Pubic lice are tiny insects hat infect the pubic hair area and lay eggs. These lice can also be found in armpit hair and eyebrows.
Pediculosis - pubic lice; Lice - pubic; Crabs
Causes, incidence, and risk factors:
Pubic lice are known as Phthirus pubis. They are found mostly in teenagers. Pubic lice are often spread during sexual activity.
Rarely, pubic lice can passed through contact with objects such as toilet seats, sheets, blankets, or bathing suits at a store.
Animals cannot spread lice to humans.
Other types of lice include:
You are at greater risk for public lice if you:
- Have many sexual partners
- Have sexual contact with an infected person
- Share bedding or clothing with an infected person
Pubic lice causes itching in the area covered by pubic hair. Itching often gets worse at night. The itching may start soon after getting infected with lice, or it may not start for up to 2 - 4 weeks after contact.
Other symptoms can include:
- Skin reaction that causes skin to turn bluish-gray in color
- Sores in the genital area due to bites and scratching
Signs and tests:
The health care provider will do an exam to look for:
- Small gray-white oval eggs (nits) attached to the hart shafts in the outer genital area. Adult lice may also be present.
- Scratch marks or signs of an infection, such as impetigo .
Because pubic lice may cause an eye infection (blepharitis ) in young children, eyelashes should be viewed with a high-powered magnifying glass.
Adult lice may be easily identified under the microscope. Public lice are often referred to as "the crabs" because of their appearance.
Teenagers with pubic lice may need to be tested for other sexually transmitted infections (STIs).
Pubic lice are best treated with a prescription wash containing permethrin, such as Elimite or Kwell:
- Thoroughly work the shampoo into dry pubic hair and surrounding area for at least 5 minutes.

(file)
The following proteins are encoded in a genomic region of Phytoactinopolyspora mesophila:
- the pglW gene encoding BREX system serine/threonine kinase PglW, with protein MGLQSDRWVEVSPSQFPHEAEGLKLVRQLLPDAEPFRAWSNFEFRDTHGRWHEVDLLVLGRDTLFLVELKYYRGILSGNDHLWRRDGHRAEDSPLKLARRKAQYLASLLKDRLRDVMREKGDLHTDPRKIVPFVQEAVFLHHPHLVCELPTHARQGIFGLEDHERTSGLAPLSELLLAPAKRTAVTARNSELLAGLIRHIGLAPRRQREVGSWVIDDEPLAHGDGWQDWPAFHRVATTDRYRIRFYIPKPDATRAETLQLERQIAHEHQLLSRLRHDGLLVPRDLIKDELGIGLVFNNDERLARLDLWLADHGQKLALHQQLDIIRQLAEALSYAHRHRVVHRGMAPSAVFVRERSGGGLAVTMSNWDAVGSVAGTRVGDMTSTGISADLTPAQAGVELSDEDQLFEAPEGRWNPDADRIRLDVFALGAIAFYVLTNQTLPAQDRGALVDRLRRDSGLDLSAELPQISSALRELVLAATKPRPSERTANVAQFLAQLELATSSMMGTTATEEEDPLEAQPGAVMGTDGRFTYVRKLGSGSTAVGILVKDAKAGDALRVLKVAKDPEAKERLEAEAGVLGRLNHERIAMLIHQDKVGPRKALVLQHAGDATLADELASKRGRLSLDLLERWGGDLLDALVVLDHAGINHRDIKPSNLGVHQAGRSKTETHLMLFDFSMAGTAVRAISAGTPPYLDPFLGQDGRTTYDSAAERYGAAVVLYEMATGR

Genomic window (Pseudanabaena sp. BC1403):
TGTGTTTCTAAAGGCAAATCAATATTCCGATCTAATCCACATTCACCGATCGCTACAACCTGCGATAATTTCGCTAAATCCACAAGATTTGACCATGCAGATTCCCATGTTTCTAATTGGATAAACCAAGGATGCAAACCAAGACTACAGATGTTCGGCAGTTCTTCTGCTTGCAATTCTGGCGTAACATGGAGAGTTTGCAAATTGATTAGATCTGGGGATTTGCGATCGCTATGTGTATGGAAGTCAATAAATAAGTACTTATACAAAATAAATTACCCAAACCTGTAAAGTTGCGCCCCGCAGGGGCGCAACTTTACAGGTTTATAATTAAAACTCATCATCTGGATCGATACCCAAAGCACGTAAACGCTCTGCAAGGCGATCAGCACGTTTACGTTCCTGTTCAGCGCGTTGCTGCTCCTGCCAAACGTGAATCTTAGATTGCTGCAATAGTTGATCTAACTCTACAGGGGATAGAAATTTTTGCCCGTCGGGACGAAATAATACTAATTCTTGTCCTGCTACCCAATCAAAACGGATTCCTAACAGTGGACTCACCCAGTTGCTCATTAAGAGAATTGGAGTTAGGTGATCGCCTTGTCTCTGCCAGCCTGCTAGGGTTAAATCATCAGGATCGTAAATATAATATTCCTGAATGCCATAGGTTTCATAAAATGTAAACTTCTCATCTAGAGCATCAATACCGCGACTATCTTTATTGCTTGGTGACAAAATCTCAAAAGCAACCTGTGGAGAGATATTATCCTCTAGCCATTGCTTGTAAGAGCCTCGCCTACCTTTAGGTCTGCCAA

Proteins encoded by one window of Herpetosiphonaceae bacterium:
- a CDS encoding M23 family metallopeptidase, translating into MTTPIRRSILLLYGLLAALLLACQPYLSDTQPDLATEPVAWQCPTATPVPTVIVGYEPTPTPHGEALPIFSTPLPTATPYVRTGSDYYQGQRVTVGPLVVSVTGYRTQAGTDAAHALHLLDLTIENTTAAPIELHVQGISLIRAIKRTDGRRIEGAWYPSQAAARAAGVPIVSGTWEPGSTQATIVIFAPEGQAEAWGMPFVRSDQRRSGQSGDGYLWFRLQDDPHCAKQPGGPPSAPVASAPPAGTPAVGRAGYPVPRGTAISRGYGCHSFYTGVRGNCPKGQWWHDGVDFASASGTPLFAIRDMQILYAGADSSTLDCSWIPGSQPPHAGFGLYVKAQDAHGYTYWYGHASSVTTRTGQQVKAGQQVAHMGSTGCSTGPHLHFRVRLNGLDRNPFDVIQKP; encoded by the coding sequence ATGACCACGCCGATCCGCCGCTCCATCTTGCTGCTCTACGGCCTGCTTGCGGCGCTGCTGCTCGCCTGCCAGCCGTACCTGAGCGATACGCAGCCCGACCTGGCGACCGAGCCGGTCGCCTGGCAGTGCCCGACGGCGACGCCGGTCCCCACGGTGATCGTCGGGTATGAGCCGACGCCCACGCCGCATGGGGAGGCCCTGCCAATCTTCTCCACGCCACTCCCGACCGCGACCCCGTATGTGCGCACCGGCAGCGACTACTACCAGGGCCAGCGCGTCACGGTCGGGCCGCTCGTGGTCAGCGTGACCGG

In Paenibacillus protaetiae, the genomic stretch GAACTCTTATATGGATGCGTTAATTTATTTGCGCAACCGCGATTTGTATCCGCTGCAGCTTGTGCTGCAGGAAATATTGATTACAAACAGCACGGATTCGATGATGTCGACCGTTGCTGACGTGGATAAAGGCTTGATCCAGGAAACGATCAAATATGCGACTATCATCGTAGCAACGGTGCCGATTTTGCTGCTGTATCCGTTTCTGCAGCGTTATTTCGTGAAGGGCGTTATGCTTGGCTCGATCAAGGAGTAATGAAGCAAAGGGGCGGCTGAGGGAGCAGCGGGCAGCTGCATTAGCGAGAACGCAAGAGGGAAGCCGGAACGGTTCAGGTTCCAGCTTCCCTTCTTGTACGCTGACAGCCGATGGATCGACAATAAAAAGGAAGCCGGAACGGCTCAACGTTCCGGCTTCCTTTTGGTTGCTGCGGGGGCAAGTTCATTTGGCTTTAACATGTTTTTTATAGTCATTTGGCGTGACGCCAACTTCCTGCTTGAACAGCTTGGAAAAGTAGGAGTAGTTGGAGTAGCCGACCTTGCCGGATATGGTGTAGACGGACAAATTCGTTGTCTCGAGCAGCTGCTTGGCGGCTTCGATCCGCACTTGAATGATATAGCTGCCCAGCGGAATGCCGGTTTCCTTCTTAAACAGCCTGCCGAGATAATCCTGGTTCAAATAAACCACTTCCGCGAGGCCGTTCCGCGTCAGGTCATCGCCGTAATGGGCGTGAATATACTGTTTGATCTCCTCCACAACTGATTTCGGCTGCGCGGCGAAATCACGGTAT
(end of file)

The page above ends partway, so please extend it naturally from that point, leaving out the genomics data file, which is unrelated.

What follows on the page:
- Rinse well.
- Comb the pubic hair with a fine-toothed comb to remove eggs (nits). Applying vinegar to pubic hair before combing may help loosen nits.
Most people need only 1 treatment. If a second treatment is needed, it should be done 4 days to 1 week later.
Over-the-counter medicines to treat lice include Rid and Nix. Malathione lotion is another option.
While you are treating pubic lice:
- Wash all clothing and bedding in hot water.
- Spray items that cannot be washed may be sprayed with a medicated spray that you can buy at the store. You can also seal items in plastic bags for 10 - 14 days to smother lice.
- Makes sure anyone with whom you have had sexual contact or shared a bed be treated at the same time.
People with pubic lice should be checked for other sexually-transmitted infections when lice are discovered.
The proper treatment, including thorough cleaning, should get rid of the lice.
Scratching can make the skin become raw, or even cause a skin infection.
Calling your health care provider:
Call for an appointment with your health care provider if:
- You or your sexual partner has symptoms of pubic lice
- You try over-the-counter lice treatments and they are not effective
- Your symptoms continue after treatment
Avoid sexual or intimate contact with people you know have public lice until they have been treated.
Bathe or shower often and keep your bedding clean. Avoid trying on bathing suits while you are shopping. If you must try on swimwear, be sure to wear your underwear. This may prevent you from getting or spreading public lice.
Burkhart CN, Burkhart CG, Morrell DS. Infestations. In: Bolognia JL, Jorizzo JL, Schaffer JV, et al, eds.Dermatology. 3rd ed. Philadelphia, Pa: Mosby Elsevier; 2012:chap 84.
Diaz JH. Lice (pediculosis). In: Mandell GL, Bennett JE, Dolin R. Mendell, Douglas, and Bennett's Principles and Practice of Infectious Diseases. 7th ed. Philadelphia, Pa:Churchill Livingstone Elsevier;2009:chap 293.
|Review Date: 11/20/2012|
Reviewed By: Kevin Berman, MD, PhD, Atlanta Center for Dermatologic Disease, Atlanta, GA. Review provided by VeriMed Healthcare Network. Also reviewed by A.D.A.M. Health Solutions, Ebix, Inc., Editorial Team: David Zieve, MD, MHA, David R. Eltz, Stephanie Slon, and Nissi Wang.
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